Feds may drop perjury charges against Ghislaine Maxwell to protect victims from testifying again
NEW YORK — Federal prosecutors said Monday they are prepared to drop perjury charges against Ghislaine Maxwell to save her victims from having to testify in a second trial.
In a Manhattan Federal Court filing, prosecutors said they would dismiss two counts of lying under oath against Jeffrey Epstein’s chief enabler “in light of the victims’ significant interests in bringing closure to this matter and avoiding the trauma of testifying again.”
The decision hinges on whether Maxwell gets a retrial on sex-trafficking charges over her claims of juror misconduct. Maxwell asked last week for her guilty verdict to be tossed after it emerged one of the jurors on her case could not recall if he had disclosed during jury selection that he’d been sexually abused as a child.
Maxwell had expected to face a second trial on the perjury charges, which stem from two depositions she gave in a 2016 lawsuit filed by Epstein accuser Virginia Giuffre.
Prosecutors say she lied under oath about Epstein’s sex toys.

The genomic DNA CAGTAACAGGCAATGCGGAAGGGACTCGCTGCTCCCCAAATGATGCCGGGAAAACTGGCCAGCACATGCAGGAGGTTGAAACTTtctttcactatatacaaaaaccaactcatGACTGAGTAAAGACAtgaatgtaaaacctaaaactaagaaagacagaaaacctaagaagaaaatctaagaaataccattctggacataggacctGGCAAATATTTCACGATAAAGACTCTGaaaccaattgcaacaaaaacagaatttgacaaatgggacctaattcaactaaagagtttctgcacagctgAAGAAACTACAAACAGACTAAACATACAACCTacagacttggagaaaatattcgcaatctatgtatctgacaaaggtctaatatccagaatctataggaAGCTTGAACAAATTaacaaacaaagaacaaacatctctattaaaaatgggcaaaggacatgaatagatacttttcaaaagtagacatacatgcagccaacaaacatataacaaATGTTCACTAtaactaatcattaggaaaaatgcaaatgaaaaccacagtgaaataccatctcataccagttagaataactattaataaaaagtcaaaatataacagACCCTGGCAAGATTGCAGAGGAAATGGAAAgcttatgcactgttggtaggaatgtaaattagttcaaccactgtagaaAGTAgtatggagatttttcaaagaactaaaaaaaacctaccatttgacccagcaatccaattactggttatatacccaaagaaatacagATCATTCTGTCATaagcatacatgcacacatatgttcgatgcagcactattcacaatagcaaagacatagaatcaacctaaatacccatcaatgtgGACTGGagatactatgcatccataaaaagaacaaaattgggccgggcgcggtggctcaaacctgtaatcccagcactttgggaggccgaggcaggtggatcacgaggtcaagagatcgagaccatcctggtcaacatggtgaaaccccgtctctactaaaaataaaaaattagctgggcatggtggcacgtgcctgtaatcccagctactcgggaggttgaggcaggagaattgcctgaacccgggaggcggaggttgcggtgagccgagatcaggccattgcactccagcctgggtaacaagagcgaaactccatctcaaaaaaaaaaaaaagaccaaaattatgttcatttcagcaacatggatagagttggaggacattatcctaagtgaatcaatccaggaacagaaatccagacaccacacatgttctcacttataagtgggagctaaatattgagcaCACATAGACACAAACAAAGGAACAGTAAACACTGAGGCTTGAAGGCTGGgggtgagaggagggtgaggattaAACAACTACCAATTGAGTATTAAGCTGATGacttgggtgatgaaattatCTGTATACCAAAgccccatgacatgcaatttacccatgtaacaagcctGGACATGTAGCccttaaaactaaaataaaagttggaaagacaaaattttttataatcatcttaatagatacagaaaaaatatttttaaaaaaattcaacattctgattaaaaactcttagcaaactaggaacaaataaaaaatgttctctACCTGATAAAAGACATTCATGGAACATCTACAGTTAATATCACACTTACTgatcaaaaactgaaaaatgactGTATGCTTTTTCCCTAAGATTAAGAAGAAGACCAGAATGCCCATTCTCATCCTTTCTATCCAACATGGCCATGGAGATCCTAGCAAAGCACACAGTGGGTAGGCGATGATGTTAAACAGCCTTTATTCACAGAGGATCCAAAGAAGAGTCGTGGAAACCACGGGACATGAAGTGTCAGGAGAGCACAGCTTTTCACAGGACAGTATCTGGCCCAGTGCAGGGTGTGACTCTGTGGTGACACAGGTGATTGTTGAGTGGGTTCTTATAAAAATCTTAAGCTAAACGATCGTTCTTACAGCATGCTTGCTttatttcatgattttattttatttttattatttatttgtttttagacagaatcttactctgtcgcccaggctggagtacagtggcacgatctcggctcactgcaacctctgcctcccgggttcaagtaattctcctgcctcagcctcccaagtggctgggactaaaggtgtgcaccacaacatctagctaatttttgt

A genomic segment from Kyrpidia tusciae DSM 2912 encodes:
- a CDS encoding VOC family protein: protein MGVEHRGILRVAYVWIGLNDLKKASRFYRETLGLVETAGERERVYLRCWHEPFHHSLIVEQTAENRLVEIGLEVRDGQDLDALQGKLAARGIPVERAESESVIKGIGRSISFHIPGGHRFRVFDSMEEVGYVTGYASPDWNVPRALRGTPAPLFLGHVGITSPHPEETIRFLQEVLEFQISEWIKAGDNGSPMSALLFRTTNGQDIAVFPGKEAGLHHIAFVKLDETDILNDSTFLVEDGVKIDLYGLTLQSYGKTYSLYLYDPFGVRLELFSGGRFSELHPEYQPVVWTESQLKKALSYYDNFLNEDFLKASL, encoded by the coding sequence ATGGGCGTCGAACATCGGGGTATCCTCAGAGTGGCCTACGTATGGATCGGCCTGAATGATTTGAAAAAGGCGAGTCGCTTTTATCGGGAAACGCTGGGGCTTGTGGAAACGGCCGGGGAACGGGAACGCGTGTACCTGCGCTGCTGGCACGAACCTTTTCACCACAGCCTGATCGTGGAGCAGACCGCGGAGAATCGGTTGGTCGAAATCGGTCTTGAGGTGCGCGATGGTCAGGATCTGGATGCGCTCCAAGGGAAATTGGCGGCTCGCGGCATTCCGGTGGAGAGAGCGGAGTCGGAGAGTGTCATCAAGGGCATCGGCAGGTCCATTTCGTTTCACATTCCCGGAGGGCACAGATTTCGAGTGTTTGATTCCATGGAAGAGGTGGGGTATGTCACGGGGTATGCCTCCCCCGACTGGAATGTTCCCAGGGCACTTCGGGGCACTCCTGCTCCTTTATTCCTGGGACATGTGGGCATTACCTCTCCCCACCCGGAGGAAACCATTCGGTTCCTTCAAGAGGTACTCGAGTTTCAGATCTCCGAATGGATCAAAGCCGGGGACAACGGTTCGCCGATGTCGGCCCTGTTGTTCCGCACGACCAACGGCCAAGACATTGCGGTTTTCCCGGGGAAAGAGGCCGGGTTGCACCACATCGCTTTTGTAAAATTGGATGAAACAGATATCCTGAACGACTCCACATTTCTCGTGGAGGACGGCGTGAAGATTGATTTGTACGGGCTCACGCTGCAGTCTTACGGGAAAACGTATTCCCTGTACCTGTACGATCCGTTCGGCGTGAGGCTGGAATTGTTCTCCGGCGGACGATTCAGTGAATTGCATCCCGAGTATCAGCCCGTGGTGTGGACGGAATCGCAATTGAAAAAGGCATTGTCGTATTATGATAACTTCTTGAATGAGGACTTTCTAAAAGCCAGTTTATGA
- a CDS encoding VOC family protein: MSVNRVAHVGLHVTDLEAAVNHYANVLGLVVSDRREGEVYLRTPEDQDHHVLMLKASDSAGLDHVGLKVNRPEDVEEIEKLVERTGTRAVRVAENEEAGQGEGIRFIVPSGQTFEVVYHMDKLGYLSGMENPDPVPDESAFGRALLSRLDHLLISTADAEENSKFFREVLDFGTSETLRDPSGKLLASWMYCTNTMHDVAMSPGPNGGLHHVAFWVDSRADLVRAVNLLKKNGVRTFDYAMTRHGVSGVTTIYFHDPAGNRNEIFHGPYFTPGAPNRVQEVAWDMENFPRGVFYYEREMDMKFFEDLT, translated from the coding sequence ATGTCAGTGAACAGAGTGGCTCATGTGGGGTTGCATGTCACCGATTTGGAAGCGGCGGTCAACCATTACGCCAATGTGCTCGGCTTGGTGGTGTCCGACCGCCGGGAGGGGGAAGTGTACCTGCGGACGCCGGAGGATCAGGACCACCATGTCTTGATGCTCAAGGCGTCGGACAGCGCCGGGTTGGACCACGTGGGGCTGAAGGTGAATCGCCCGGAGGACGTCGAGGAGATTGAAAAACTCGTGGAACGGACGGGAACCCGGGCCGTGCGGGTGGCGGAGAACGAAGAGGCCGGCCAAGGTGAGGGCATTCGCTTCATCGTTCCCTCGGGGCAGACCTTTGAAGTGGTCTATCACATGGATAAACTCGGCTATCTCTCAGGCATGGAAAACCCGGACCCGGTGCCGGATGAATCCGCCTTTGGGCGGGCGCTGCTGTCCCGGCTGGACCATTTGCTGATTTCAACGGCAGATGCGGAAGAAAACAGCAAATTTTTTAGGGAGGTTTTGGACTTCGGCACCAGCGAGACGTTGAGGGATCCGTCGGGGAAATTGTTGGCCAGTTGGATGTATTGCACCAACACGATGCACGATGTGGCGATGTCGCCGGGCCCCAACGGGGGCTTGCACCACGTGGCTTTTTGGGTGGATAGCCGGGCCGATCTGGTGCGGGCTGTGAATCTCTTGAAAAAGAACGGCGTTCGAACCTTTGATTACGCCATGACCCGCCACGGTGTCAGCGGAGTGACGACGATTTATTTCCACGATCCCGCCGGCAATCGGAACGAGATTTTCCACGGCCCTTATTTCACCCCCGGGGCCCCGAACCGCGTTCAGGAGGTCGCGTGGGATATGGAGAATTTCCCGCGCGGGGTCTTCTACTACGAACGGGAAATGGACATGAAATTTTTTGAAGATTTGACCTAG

“I don’t recollect anything about a laundry basket of sex toys,” Maxwell said during one of the depositions.
Witnesses testified during Maxwell’s sex trafficking trial about her stash of sex toys.
Some victims said Epstein used the devices to sexually abuse them. Epstein’s former house manager of 10 years, Juan Alessi, testified about Maxwell storing them in her bathroom at the financier’s Palm Beach mansion.
“I remember finding a large dildo,” the longtime housekeeper recalled. “I just put my gloves on, put it in the sink, run it under water, and put the dildo in Ms. Maxwell’s closet in the basket.”
Maxwell was convicted on Dec. 29 of facilitating Epstein’s sexual abuse of minors from 1994 to 2004.
Prosecutors asked Judge Alison Nathan to schedule Maxwell’s sentencing on the sex-trafficking charges for March or April. The British socialite faces a maximum of 65 years in prison.
Maxwell’s lawyers asked for the judge to hold off on scheduling a date while they investigate the juror.
Nathan will rule on the request.